Eriogonum brandegeei
Author: Rydb.

Brandegee wild buckwheat

Polygonaceae (buckwheat family)

Close up of Eriogonum brandegeei by Susan Spackman Panjabi

Close up of Eriogonum brandegeei by Michelle DePrenger-Levin

Ranks and Status

Global rank: G1G2
State rank: S1S2
Federal protection status: USFS Sensitive, BLM Sensitive
State protection status: None

Description and Phenology

Please see 1997 profile

General description: Eriogonum brandegeei is a mat-forming perennial herb. It is typically 10 to 25 cm tall, and mats have been observed from 1 inch in diameter to more than 2 ft. in diameter. Eriogonum brandegeei has an deep, woody taproot that, along with its spreading habit, leaves it well adapted to surviving on steep, unstable slopes. Plants have been observed on "pedestals," with much of their woody root exposed. Its leaves are erect and densely hairy on both sides. The dense hair gives the plant a blue-green appearance. Eriogonum brandegeei produces leafless, unbranched flowering stalks that bear terminal clusters of white to pink or rose-colored flowers that are 3 to 3.5 mm long. The stamens are slightly exserted from the flower (Anderson 2006).

Look Alikes: Eriogonum brandegeei is distinguished from other local Eriogonum species by its leaves, which are densely tomentose on both sides, and by its unbranched flowering stalk (Spackman et al. 1997).

Phenology: Flowering may occur any time from late June through August, and fruits mature in August or September (Anderson 2006).


Habitat of Eriogonum brandegeei by Michelle DePrenger-Levin

Habitat of Eriogonum brandegeei by Michelle DePrenger-Levin

Occurrences of Eriogonum brandegeei are limited mostly to outcrops of the Dry Union Formation (in Chaffee County) and lower members of the Morrison Formation (in Fremont County), or to Quaternary strata that are derived from these formations (O'Kane 1988, Spackman et al. 1997, Anderson 2006). The unifying feature of all the known occurrences is the presence of a significant fraction of bentonite clay in the soil (Anderson 2006). Bentonite is derived from the decomposition of volcanic ash, and is a type of shrink-swell, or 2:1 clay. Eriogonum brandegeei is most commonly found on active slopes that can be as steep as 90 percent. It has been also been documented on flat sites, particularly where erosion has deposited clay soil in small basins (Anderson 2006). In general, this species is found on barren outcrops of white to grayish soils within open sagebrush and pinyon-juniper communities. Frequently associated species include: Atriplex canescens, Opuntia imbricata, Bouteloua gracilis, Oryzopsis hymenoides, Aristida fendleriana, Sphaeralcea coccinea, Cleome serrulata, Melilotus alba, Salsola iberica, Kochia iranica, Melitotus officialis, and Bouteloua curtipendula (Johnston et al. 1981).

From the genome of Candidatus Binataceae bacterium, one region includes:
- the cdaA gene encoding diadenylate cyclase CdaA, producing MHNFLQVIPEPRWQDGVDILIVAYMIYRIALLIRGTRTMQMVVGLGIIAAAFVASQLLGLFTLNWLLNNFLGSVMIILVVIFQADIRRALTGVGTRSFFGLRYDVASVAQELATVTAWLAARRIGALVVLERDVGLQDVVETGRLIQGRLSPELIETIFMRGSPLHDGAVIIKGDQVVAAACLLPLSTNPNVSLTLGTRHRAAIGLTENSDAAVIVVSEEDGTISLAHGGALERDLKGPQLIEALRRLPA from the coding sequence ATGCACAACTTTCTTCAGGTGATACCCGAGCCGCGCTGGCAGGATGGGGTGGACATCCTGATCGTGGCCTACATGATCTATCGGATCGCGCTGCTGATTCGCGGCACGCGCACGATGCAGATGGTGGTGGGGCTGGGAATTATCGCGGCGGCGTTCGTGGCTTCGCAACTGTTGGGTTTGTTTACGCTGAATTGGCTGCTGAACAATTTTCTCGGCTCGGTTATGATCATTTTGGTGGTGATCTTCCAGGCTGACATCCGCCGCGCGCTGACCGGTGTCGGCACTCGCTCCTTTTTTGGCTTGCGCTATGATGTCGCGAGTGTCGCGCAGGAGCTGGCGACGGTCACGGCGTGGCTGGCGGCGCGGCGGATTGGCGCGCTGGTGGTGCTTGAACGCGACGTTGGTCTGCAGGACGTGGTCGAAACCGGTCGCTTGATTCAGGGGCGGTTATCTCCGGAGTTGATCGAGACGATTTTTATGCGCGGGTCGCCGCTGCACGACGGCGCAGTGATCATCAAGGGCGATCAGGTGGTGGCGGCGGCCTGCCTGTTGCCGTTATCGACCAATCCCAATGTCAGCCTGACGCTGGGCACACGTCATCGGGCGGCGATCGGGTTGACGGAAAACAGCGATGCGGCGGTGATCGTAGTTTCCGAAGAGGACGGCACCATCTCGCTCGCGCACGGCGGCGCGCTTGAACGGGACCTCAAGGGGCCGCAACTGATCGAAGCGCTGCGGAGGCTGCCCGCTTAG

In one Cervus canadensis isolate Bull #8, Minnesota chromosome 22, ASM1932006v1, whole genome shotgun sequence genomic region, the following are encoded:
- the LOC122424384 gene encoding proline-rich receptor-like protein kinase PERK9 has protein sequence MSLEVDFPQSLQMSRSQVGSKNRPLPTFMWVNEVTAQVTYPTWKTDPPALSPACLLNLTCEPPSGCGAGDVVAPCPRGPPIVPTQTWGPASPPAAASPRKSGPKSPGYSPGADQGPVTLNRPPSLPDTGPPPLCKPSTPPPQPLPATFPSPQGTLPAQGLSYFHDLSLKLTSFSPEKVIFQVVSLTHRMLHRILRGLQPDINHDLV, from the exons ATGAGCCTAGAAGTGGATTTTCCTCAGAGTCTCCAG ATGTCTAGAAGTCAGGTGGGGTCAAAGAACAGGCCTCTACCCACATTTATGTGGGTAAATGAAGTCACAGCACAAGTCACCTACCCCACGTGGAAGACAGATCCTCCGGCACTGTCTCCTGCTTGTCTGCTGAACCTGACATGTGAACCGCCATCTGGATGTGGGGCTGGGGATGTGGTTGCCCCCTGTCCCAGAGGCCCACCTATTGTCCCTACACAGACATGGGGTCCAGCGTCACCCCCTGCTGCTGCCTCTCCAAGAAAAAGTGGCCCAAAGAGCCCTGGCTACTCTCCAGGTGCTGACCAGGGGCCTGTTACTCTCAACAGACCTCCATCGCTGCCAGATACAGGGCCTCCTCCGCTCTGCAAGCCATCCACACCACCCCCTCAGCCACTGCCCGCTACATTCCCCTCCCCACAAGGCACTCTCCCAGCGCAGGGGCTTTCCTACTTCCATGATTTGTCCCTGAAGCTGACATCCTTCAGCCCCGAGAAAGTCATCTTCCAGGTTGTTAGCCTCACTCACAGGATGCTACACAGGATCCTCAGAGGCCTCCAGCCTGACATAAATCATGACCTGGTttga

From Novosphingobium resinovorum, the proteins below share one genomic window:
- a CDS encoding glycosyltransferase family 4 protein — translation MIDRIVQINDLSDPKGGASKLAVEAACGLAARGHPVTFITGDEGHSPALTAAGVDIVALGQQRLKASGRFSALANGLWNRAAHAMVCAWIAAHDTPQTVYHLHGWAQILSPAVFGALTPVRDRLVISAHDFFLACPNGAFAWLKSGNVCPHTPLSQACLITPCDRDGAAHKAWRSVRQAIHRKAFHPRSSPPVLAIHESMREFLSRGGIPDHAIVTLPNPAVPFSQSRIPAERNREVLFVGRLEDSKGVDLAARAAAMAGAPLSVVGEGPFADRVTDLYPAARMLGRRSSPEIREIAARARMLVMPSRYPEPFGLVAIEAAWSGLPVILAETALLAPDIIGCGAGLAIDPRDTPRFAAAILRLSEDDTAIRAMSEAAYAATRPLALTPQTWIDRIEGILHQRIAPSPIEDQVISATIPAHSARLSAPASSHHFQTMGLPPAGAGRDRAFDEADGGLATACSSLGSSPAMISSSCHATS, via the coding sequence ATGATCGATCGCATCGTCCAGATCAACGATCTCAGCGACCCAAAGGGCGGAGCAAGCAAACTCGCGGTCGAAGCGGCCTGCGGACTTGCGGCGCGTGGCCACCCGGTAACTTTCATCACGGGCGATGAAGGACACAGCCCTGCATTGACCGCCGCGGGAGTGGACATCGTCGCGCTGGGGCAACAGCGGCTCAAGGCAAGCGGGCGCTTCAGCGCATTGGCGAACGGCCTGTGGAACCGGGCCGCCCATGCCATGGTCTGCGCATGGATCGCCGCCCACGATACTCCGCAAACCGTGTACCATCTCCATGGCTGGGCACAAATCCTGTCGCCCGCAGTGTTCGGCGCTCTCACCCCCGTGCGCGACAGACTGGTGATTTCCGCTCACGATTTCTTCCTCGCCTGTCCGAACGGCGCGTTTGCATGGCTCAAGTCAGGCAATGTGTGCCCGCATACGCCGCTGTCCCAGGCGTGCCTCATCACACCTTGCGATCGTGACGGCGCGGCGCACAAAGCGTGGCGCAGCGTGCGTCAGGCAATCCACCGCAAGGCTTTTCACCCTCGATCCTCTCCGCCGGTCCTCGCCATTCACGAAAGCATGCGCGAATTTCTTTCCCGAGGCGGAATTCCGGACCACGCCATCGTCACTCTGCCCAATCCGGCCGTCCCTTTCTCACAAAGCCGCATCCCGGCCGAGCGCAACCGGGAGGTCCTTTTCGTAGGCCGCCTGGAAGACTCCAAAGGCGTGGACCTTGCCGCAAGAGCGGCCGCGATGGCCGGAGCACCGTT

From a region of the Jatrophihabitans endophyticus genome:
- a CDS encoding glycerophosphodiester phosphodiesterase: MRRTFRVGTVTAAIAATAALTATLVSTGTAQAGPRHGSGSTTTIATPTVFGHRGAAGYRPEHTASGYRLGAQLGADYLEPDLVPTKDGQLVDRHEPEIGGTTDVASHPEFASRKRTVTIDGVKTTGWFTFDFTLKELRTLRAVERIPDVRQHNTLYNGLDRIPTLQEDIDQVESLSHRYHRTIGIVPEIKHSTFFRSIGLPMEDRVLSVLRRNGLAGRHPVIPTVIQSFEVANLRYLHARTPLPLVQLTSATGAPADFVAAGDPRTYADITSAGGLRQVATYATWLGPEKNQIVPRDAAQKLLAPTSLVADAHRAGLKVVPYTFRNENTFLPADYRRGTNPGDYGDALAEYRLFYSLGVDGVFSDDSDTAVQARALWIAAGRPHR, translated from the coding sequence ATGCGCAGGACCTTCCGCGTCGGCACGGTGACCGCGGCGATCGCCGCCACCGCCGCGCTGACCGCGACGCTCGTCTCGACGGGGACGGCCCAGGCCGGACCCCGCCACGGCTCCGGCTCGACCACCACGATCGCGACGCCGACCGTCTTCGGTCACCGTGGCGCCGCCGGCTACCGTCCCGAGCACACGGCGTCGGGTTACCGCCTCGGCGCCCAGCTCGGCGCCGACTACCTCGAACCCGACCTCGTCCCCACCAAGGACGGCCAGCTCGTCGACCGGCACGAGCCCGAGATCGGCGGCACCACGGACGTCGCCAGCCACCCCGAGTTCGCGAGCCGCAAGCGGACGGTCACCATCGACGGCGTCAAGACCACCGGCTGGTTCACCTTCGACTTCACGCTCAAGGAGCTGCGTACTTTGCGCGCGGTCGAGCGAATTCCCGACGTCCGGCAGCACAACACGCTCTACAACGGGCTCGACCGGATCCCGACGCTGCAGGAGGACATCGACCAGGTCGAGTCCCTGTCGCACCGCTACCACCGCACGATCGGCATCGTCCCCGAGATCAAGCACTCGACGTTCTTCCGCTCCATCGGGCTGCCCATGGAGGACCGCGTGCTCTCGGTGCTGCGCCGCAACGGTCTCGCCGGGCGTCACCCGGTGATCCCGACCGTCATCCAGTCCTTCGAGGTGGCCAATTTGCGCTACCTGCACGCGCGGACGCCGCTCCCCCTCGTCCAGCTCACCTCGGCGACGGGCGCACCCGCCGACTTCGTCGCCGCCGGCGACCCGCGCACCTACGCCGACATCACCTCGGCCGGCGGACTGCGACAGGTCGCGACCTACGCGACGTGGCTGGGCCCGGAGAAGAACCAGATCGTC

Elevation Range: 5,715 - 8,648 feet (1,742 - 2,636 meters)


Colorado endemic: Yes
Global range: Endemic to Colorado; Fremont and Chaffee counties. Six of the nine verified occurrences are located within a 5 by 15 mile area along the Arkansas River in Chaffee County. The other three are about 50 miles away in a 2 by 3 mile area at Garden Park, north of Canon City in Fremont County (Anderson 2006). Questionable reports of E. brandegeei in other areas are considered to be mislabeled (Anderson 2006). Estimated range is 6,828 square kilometers (2,636 square miles), calculated in GIS by drawing a minimum convex polygon around the known occurrences (calculated by the Colorado Natural Heritage Program in 2008).
Distribution of Eriogonum brandegeei in Colorado.

Threats and Management Issues

Summary results of an analysis of the status of Eriogonum brandegeei based on several ranking factors. This species was concluded to be “weakly conserved”. From Rondeau et al. 2011.

The primary threat at this time is considered to be off road vehicle use (Anderson 2006, Rondeau et al. 2011). The species is also threatened by other recreational uses, residential and commercial development (especially near Salida), timber thinning and extraction, mining, right-of-way management, exotic species invasion, grazing, effects of small population size, rust, fire, global climate change, weed spraying and pollution (Anderson 2006). Some threats are more urgent at some sites than at others; however, all sites are threatened by recreational impacts, particularly off road vehicle use. Residential development has encroached on one of the best occurrences. All of the known occurrences are now threatened by human activities (Anderson 2006). According to the CSU Extension Service, a rust species found on some plants in the Cleora site is not a threat as it rarely causes damage to plants (Grant and DePrenger-Levin 2005, Colorado Natural Heritage Program 2005).


    • Ackerfield, J. 2012. The Flora of Colorado. Colorado State University Herbarium. 433 pp.
    • Anderson, D.G. 2006. Eriogonum brandegeei Rydberg (Brandegee's buckwheat): A Technical Conservation Assessment. [Online]. USDA Forest Service, Rocky Mountain Region.
    • Colorado Native Plant Society. 1989. Rare plants of Colorado. Rocky Mountain Nature Association, Colorado Native Plant Society, Estes Park, Colorado. 73 pp.
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